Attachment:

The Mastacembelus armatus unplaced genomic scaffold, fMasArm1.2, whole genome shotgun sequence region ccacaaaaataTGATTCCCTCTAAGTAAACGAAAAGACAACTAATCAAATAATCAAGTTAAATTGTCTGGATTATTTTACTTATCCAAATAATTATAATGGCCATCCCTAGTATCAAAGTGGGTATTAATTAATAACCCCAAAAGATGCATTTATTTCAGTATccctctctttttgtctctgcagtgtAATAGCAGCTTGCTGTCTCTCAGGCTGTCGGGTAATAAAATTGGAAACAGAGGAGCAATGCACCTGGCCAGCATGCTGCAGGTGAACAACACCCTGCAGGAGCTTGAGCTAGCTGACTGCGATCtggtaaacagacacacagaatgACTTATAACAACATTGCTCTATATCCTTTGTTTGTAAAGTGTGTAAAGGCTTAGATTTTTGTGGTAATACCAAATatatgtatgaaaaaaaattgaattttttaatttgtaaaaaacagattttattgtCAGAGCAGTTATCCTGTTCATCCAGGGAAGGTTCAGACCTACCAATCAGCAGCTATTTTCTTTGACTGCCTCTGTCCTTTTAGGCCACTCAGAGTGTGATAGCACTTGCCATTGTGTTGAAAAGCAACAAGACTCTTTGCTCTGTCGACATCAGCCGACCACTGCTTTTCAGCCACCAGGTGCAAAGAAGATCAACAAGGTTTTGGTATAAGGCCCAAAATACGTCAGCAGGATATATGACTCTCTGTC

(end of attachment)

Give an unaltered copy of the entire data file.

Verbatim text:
The Mastacembelus armatus unplaced genomic scaffold, fMasArm1.2, whole genome shotgun sequence region ccacaaaaataTGATTCCCTCTAAGTAAACGAAAAGACAACTAATCAAATAATCAAGTTAAATTGTCTGGATTATTTTACTTATCCAAATAATTATAATGGCCATCCCTAGTATCAAAGTGGGTATTAATTAATAACCCCAAAAGATGCATTTATTTCAGTATccctctctttttgtctctgcagtgtAATAGCAGCTTGCTGTCTCTCAGGCTGTCGGGTAATAAAATTGGAAACAGAGGAGCAATGCACCTGGCCAGCATGCTGCAGGTGAACAACACCCTGCAGGAGCTTGAGCTAGCTGACTGCGATCtggtaaacagacacacagaatgACTTATAACAACATTGCTCTATATCCTTTGTTTGTAAAGTGTGTAAAGGCTTAGATTTTTGTGGTAATACCAAATatatgtatgaaaaaaaattgaattttttaatttgtaaaaaacagattttattgtCAGAGCAGTTATCCTGTTCATCCAGGGAAGGTTCAGACCTACCAATCAGCAGCTATTTTCTTTGACTGCCTCTGTCCTTTTAGGCCACTCAGAGTGTGATAGCACTTGCCATTGTGTTGAAAAGCAACAAGACTCTTTGCTCTGTCGACATCAGCCGACCACTGCTTTTCAGCCACCAGGTGCAAAGAAGATCAACAAGGTTTTGGTATAAGGCCCAAAATACGTCAGCAGGATATATGACTCTCTGTC